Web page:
Integrity and WFH life
Working from home this year has presented me with multiple opportunities to investigate my relationship with myself. Moving from an office where I would average at least five human interactions an hour, to my kitchen table where human interaction became limited to Zoom boxes and phone calls, I found a huge transformation in how I approached the day. Of course the internet has portrayed this transition through various jokes in videos or memes, but in real life there really was the struggle of what to wear, how early to get up, what does a lunch break look like? Working in mental health, I have always prided myself on my ability to fill my cup when I was at home so that when I walked out the door to be a mental health provider, I was ready to face whatever the day needed of me. Without crossing that threshold, however, I found myself utterly confused at those basic questions.
It took me two weeks to figure out I had to wake up, wash my face, and get dressed as I would if I were going into the office, in order to convince my brain, I was, in fact, at work. It took me a month to realize that I could take a little extra time during a lunch break to make a meal with the food I had and the stove I owned, and that I didn’t have to wait until I was hungry to eat half a bag of Goldfish as if it was all I had to nourish myself. For most of my life I have attributed behavior to a space, such as working in the office, or exercising at a gym. Very quickly, my routine was interrupted by moving all behaviors into my home, which before was just a place for relaxation, cleaning, and meals. My commute was now measured in steps instead of stoplights. My post-work socializing was moved to my phone. Essentially, every single thing I used to do pre-pandemic was possible from my couch. And more importantly, no one could see me doing any of it.
Working from home has perpetually forced me to question my integrity. To me, integrity is how you behave when no one is watching. For someone who struggles with anxiety, this almost had the opposite effect most people might expect. I began overcompensating for the assumption that people might think I was wearing pajama pants to Zoom meetings or making breakfast while on a morning call. This looked like waking up to my email and falling asleep to it. This looked like not working out before work, and not eating lunch. At some point I texted my boss to ask if it was okay if I ran an errand mid-day, almost in the same way I would pop into their office to say, “Hey I’ll be back in a minute,” but with less agency in my decision. I could hear them laughing through the text message response, “Of course.”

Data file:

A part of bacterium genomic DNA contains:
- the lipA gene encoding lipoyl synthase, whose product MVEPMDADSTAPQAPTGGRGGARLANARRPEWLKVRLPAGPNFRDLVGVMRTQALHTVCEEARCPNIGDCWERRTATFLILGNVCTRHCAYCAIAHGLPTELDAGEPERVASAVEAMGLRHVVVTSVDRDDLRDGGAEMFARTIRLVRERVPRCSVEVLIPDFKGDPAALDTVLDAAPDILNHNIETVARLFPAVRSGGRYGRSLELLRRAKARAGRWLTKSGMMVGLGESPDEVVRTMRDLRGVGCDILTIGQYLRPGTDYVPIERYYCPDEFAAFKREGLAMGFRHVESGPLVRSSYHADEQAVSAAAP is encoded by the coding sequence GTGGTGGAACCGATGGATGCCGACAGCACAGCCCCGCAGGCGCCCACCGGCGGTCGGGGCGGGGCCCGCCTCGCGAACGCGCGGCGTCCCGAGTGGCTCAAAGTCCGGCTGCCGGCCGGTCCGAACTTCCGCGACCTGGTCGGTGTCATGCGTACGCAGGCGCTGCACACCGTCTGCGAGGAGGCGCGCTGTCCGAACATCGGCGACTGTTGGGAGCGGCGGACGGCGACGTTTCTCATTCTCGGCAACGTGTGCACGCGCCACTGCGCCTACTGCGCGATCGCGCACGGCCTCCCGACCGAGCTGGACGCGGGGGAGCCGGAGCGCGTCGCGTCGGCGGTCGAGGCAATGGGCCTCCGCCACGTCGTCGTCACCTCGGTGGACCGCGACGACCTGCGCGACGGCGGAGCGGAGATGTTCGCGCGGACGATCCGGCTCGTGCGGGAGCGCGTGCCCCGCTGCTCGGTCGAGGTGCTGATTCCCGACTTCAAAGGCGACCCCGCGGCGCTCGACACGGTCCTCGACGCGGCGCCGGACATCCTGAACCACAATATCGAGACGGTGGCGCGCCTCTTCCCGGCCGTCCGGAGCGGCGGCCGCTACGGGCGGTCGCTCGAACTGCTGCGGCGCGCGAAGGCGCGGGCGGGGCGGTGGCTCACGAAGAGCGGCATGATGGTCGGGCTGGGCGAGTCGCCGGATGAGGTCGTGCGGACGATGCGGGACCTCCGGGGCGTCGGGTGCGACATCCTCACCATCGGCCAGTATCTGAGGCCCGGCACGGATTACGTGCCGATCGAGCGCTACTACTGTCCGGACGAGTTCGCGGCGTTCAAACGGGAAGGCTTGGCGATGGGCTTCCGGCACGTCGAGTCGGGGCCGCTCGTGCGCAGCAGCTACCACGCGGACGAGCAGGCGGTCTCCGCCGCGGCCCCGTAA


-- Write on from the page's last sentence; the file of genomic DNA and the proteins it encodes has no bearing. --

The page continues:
There are great perks to working from home, such as being able to change laundry from the washer to the dryer in between emails or being able to sit on your own couch during a quick break. And it has taken me this long to understand ways in which I could balance my professional and personal time within my home space. If I know that self-care is the prerequisite for showing up for others, then I have to be able to apply that regardless of the spaces it happens in. More than ever, I have had to evaluate what self-care looks like to me in a way that makes me feel good. I’ve had to divorce from the performance of self-care as something I could post on social media, because no one wants to see a post of me refilling JetDry in the dishwasher as my pre-work win for the day. Instead of telling my partner what I’ve accomplished at work, I’ve tried to tell them how I filled my own cup and maintained my personal energy throughout yet another day alone at the kitchen table. Instead of using phone calls for business-only conversations, I’ve given myself a few extra minutes to ask my coworkers about their lives and what they’re doing that they like or don’t like in their new routines, as a way of re-establishing that we have bonds beyond the contractual agreement that we all work in wilderness therapy.
In the field, we consistently tell ourselves or each other, “we have time.” This is not a phrase I have repeated to myself outside of the field, until this year. In the last couple of months, reminding myself that I have time to respond with intention to an email or time to think about an issue that needs resolving has often allowed me a better response than if I consistently reacted, as I have done in the past. I have taken on the mantra, I have time, both in response to work and home needs. Truth be told, most household chores take no more than 10 minutes, so if I take 10 minutes to do that chore, and then spend then next two hours on a work project, I have not failed my employer but yet found that balance between filling my cup, and my employer’s. Moving into this new year, and continuing to not quite know what is in store for all of us, my hopes outside my control are that we can all evaluate what integrity looks like to us, not just in how others judge us, but in how we are judging, and caring for, ourselves.